I kept trying to write my Paris post while we were actually *in* Paris, but writing a blog about it felt too much like saying goodbye. So I waited until we were leaving Paris (about an hour from now; we're at the airport as I type). That way I can say goodbye while trying to impart my feelings about this city.
Paris is... well, a friend once told me that the entire point of life is to get to Paris, and I absolutely agree with him. 100%.
I grew up in the suburbs and haven't ever really thought of myself as a "city girl". For me, a city girl and a suburbs girl and a country girl are all totally different things. Throw into the mix the fact that I'm ALSO a Colorado girl, which is a crazy, convoluted thing in and of itself...and you may see why enjoying a city, for me, can be kind of a big deal. Denver isn't a city like New York, and New York is nothing like Paris. They all have different heartbeats and different ways of breathing.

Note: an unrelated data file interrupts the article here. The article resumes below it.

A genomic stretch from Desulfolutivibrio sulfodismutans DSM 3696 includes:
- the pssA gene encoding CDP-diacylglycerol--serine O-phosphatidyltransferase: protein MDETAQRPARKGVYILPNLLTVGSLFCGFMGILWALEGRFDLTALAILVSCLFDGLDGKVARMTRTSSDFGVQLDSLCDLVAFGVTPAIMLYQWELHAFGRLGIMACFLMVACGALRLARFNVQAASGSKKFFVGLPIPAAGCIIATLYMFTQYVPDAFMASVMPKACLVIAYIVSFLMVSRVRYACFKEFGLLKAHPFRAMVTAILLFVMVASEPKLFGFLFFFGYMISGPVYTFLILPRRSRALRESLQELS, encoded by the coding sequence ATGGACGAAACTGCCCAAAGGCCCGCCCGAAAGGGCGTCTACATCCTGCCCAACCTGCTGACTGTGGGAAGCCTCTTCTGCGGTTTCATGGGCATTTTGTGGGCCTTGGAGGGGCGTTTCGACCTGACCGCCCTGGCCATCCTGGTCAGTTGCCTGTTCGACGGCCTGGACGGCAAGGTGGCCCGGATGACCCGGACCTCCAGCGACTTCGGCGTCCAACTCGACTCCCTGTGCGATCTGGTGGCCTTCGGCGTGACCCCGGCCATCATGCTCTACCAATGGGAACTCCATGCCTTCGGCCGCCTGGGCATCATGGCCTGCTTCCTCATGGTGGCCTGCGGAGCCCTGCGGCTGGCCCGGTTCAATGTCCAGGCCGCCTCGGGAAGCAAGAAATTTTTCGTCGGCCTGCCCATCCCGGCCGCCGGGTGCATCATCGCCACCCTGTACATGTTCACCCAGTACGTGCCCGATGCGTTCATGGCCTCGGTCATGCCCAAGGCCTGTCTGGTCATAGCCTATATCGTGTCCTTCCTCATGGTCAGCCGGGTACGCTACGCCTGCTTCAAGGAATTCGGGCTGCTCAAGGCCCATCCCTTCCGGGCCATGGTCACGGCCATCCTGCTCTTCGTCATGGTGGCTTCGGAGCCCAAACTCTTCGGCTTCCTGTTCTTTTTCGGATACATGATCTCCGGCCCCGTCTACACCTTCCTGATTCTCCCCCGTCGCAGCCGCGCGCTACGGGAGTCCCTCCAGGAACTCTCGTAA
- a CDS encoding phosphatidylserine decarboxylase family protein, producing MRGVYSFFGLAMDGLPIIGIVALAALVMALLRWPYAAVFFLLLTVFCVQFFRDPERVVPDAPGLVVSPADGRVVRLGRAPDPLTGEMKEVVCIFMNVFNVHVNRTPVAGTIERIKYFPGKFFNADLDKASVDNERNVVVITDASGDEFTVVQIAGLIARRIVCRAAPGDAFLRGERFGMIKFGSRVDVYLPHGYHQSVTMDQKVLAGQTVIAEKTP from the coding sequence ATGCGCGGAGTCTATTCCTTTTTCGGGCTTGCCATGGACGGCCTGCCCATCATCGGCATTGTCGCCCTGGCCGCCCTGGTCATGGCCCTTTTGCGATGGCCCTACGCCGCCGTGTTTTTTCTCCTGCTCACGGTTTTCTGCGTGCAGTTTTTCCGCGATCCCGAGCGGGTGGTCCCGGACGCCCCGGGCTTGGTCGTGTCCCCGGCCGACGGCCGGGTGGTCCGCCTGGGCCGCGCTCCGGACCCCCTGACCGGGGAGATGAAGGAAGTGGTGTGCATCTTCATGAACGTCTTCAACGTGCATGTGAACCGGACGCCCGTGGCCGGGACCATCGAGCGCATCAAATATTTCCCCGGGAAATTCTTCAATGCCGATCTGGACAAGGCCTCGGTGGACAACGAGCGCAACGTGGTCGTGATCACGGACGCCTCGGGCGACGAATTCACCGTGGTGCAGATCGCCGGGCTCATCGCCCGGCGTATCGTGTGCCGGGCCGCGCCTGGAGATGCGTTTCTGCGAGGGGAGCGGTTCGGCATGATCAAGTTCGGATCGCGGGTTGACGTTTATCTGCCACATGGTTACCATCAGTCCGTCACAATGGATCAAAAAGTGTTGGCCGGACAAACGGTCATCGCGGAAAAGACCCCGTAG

I know that all sounds really floofy, like I'm trying to make it sound like this huge thing, but it's honestly the only way I can think of to describe it. Paris can be just like any other city. There's graffiti, dirty sidewalks, confusing roads, millions of hair salons, poor sections, and rich sections. But there's something about Paris...I don't even know. It's Paris. It's beautiful and exciting, and I just want to sit and watch the people walk by. I don't even care that so many of them are tourists.
We arrived in Paris on Monday afternoon. Our hostess was thrilled to find out I understand french, and I was thrilled that she wanted to speak it to me. I've been a little paranoid that in the years since teaching, I've lost it. Luckily, that wasn't the case. Eve left us to the apartment, an itsy bitsy teeny tiny one-bedroom-one-bathroom-half-of-a-kitchen little thing.
I had planned to go walk around and see a few of the closest sites (our apartment was just inside the 10th quarter, at Porte Saint Martin). But I'd forgotten that people who've never traveled abroad before often experience culture shock. Steph has been out and about for several months, but Bri's travel has been confined to the States and a short middle school mission trip to El Salvador. If you've never experienced culture shock, know that it's awful. Everything feels like an emotional, physical, and mental overload.
So while Steph and I were happy to be in Paris, Bri needed to shut down. We let her nap while we walked down to the Seine and did some errand things like groceries and a post office stop. After being in Germany, it was refreshing to understand what was going on around us.
Walking in Paris feels like walking home.